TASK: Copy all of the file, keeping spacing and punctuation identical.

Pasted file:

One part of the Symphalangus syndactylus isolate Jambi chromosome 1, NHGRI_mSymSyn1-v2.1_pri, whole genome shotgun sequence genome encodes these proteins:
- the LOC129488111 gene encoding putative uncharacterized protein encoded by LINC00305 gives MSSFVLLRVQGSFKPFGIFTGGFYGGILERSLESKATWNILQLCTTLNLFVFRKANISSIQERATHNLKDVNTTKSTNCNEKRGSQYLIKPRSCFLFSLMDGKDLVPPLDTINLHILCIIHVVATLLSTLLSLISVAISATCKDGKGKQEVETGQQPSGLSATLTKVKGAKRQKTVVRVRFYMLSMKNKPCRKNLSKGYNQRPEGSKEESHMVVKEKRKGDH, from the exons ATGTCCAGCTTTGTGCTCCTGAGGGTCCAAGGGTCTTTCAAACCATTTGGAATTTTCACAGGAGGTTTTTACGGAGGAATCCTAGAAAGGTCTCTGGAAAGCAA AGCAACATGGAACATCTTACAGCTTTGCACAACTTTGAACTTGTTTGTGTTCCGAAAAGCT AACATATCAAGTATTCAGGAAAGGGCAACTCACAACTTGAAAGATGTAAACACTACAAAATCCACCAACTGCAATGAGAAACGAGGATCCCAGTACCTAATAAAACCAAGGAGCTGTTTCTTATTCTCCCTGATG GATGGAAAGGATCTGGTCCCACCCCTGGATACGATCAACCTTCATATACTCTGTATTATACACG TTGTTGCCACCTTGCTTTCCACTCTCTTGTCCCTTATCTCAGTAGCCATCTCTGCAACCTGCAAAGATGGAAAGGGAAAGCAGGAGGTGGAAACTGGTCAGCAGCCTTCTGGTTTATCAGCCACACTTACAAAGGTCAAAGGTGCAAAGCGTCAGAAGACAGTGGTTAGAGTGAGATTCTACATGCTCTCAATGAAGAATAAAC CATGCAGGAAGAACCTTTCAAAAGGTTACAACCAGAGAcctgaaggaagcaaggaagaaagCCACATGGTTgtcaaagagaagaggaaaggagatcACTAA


One part of the Symphalangus syndactylus isolate Jambi chromosome 1, NHGRI_mSymSyn1-v2.1_pri, whole genome shotgun sequence genome encodes these proteins:
- the LOC129488111 gene encoding putative uncharacterized protein encoded by LINC00305 gives MSSFVLLRVQGSFKPFGIFTGGFYGGILERSLESKATWNILQLCTTLNLFVFRKANISSIQERATHNLKDVNTTKSTNCNEKRGSQYLIKPRSCFLFSLMDGKDLVPPLDTINLHILCIIHVVATLLSTLLSLISVAISATCKDGKGKQEVETGQQPSGLSATLTKVKGAKRQKTVVRVRFYMLSMKNKPCRKNLSKGYNQRPEGSKEESHMVVKEKRKGDH, from the exons ATGTCCAGCTTTGTGCTCCTGAGGGTCCAAGGGTCTTTCAAACCATTTGGAATTTTCACAGGAGGTTTTTACGGAGGAATCCTAGAAAGGTCTCTGGAAAGCAA AGCAACATGGAACATCTTACAGCTTTGCACAACTTTGAACTTGTTTGTGTTCCGAAAAGCT AACATATCAAGTATTCAGGAAAGGGCAACTCACAACTTGAAAGATGTAAACACTACAAAATCCACCAACTGCAATGAGAAACGAGGATCCCAGTACCTAATAAAACCAAGGAGCTGTTTCTTATTCTCCCTGATG GATGGAAAGGATCTGGTCCCACCCCTGGATACGATCAACCTTCATATACTCTGTATTATACACG TTGTTGCCACCTTGCTTTCCACTCTCTTGTCCCTTATCTCAGTAGCCATCTCTGCAACCTGCAAAGATGGAAAGGGAAAGCAGGAGGTGGAAACTGGTCAGCAGCCTTCTGGTTTATCAGCCACACTTACAAAGGTCAAAGGTGCAAAGCGTCAGAAGACAGTGGTTAGAGTGAGATTCTACATGCTCTCAATGAAGAATAAAC CATGCAGGAAGAACCTTTCAAAAGGTTACAACCAGAGAcctgaaggaagcaaggaagaaagCCACATGGTTgtcaaagagaagaggaaaggagatcACTAA